Chocolate – How Good Can it Get?
Here are some photos of Chocolopolis, the ultimate in chocolate shops, located on Seattle’s Queen Anne Hill. Every single person who worked there knew their chocolate. I had no idea that chocolate had surpassed even coffee in the degree to which it’s being evaluated, cultivated, and made into an absolute art form. The confections look like jewelry and the bars are wrapped in museum-quality art. And Chocolopolis is the mecca. The staff holds tastings once a week. Yesterday, when Richard and I were there, they were holding a public tasting for Dandelion Chocolate, a new gourmet brand.
The chocolate-covered cacao beans were ten times better than chocolate-covered coffee beans. Everyone needs to carry them around in their pockets.
The store owner says chocolatiers generally produce either confections (individual candies) or bars.
We had cups of the most flavorful hot chocolate on the face of the earth. I could not believe how intense and rich a cup of chocolate could be. It took half an hour to drink it.
The Northwest Chocolate Festival is October 22-23, but I don’t think I’ll be over that cup of hot chocolate by then. It’s at Seattle Center.
While drinking this ultra-fabulous chocolate grog, Richard and I had an emotional discussion about global warming. When you really let yourself think about it, this topic gets you crazy, even in Chocolopolis. The spectre of rapidly accelerating global warming is, as Richard says, the most critical of our problems – way beyond the comedic Republican presidential slate, the state of the economy, wars, or anything else.
This poor guy is being cultivated for November 24th. By my own dear brother, no less. You are looking at a doomed animal. Fortunately, turkeys go through their whole lives without a consciousness of Thanksgiving.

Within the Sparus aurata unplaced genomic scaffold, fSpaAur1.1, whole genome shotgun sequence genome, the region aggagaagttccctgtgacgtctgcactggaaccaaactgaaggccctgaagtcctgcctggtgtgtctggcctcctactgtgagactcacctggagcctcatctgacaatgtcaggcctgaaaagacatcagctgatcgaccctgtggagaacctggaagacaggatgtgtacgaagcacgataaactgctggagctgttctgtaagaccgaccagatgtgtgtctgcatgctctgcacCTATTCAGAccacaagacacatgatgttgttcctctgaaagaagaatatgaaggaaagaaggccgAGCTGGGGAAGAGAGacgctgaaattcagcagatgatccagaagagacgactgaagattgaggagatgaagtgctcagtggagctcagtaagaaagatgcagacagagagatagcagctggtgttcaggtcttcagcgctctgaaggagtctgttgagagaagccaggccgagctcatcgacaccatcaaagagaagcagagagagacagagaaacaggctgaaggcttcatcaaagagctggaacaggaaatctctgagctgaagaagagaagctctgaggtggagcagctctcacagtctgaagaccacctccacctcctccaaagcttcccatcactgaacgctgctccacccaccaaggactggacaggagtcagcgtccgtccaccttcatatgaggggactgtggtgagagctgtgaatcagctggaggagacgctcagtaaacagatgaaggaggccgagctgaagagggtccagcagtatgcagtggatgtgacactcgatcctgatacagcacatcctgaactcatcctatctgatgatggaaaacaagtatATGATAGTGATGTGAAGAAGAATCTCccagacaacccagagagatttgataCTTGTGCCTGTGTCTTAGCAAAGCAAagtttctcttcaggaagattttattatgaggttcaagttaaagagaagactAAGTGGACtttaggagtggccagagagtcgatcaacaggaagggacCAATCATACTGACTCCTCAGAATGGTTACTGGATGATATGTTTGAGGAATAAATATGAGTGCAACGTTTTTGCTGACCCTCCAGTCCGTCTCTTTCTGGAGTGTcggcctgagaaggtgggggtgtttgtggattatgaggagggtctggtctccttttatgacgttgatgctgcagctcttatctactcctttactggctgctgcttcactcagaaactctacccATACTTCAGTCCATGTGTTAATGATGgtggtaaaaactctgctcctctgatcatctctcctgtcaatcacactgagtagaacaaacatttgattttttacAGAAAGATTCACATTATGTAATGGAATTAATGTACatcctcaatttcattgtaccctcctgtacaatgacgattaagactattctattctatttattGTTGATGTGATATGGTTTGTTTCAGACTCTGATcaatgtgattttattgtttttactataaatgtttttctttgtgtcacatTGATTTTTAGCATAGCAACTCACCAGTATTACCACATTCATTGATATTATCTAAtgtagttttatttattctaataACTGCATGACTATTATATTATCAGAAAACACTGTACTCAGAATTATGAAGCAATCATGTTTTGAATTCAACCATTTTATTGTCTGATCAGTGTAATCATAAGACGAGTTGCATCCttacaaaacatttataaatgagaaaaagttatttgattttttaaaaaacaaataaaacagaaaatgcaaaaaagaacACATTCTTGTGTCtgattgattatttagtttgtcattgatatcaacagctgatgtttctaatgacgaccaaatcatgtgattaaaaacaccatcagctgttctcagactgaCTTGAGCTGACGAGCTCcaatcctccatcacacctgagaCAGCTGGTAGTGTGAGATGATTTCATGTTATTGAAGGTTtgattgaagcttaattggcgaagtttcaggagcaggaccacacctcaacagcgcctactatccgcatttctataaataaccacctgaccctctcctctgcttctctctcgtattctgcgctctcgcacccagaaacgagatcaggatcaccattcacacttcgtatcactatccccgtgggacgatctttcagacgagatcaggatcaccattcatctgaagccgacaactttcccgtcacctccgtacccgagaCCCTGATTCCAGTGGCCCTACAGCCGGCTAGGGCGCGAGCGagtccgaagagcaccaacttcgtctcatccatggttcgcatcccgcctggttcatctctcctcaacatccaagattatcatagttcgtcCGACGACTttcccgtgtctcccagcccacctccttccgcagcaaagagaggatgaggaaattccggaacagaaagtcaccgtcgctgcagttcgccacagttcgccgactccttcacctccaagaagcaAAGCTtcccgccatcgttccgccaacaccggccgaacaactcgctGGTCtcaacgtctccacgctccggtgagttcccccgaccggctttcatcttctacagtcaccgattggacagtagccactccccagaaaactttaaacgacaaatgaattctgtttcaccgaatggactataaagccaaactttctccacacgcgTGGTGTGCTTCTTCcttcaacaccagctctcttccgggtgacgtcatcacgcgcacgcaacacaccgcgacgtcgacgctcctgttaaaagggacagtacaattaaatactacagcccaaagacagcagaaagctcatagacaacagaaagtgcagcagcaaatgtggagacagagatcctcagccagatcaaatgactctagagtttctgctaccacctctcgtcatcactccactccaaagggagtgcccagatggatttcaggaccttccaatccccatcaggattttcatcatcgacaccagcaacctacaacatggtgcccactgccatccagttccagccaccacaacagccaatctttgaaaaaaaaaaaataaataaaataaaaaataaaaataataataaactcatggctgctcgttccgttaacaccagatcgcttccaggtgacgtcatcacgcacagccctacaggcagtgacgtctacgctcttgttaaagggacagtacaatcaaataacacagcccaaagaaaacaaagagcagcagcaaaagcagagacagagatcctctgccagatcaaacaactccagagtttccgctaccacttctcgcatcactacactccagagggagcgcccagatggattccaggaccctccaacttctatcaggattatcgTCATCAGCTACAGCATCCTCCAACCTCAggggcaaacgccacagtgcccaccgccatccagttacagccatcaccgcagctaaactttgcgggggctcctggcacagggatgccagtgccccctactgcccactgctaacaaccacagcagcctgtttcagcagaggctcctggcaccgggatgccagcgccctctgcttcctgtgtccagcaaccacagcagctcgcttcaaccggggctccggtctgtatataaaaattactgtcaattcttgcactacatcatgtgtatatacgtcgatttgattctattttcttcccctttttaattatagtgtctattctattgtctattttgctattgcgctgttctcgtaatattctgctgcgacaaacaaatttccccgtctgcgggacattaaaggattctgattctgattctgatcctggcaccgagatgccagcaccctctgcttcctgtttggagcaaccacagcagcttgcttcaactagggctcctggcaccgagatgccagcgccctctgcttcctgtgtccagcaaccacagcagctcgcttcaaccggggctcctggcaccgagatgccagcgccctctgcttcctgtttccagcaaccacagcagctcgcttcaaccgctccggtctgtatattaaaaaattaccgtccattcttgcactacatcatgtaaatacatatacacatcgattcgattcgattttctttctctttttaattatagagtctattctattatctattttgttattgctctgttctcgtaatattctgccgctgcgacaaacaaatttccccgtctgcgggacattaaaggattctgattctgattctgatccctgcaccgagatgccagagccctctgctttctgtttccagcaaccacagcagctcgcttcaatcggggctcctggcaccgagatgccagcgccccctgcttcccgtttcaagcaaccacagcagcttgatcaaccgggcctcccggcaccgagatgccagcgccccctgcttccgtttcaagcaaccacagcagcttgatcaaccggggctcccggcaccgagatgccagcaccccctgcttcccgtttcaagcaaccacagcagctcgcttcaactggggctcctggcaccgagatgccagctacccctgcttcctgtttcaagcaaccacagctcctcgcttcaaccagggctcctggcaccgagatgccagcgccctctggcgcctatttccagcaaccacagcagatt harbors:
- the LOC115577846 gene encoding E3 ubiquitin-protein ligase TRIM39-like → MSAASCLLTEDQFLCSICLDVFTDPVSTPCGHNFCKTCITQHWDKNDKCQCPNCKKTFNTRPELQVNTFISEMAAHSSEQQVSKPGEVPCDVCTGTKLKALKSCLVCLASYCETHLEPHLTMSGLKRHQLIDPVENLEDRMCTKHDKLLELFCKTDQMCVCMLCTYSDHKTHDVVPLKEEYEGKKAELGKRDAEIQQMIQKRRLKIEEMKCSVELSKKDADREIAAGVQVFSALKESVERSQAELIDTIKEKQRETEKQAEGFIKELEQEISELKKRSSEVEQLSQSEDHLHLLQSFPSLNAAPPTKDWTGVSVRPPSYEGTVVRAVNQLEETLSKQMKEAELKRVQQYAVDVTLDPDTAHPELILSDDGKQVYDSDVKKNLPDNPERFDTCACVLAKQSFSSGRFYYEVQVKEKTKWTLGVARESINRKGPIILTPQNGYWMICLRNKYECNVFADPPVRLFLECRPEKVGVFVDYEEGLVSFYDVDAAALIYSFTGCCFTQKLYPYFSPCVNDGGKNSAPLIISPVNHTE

For those with achy knees and hips, it is good to know that St. Helena Hospital in the lovely Napa Valley of California, is pioneering less invasive ways to replace arthritic joints. They use robotic instruments from several manufacturers, depending on the procedure. The effort is headed by Dr. Thomas Coon, seen below speaking. Technology includes bluetooth data transfer from one machine to another. And you can put the data chip from an MRI into the machine being demonstrated below. The robot actually prevents the surgeon from burring off defective bone outside the affected area (aka coloring coutside of the lines).
The surgery candidates (partial knees and full hips) are often in and out of the hospital in one day. Incisions are small. Pain is greatly reduced. See you soon, genius team!
The Art Walk
On the first Thursday of each month, there is an evening Gallery Walk in a trendy part of downtown Seattle. Dozens of artists have studios and lofts here and you can walk from one to another. Most of the work is for sale.
This week, Susan and I went trekking around. Although we liked a lot of the art, we were disappointed by the inadequate refreshments. The economic downturn is everywhere.
The work below is by artist Patte Loper.
Here are some other pieces I liked, from various artists on the Gallery Walk.
Justin Gibbons did this odd bird and other strange animals. He is an artist with a background in scientific illustration.
Below, is a portrait of Shawn, who we met on The Walk. His unusual ear decor, according to Susan, has some distasteful sexual application that I don’t need to know about. There is actual ear material going all around the huge ring. He said he started with a small opening and increased it gradually. Yes, initially it hurt quite a bit, he says, but it’s okay now.
After the Gallery Walk, Susan cleverly located the only restaurant in Chinatown that is not Asian. We each had a fabulous slice of pizza. World Pizza, 672 S. King Street.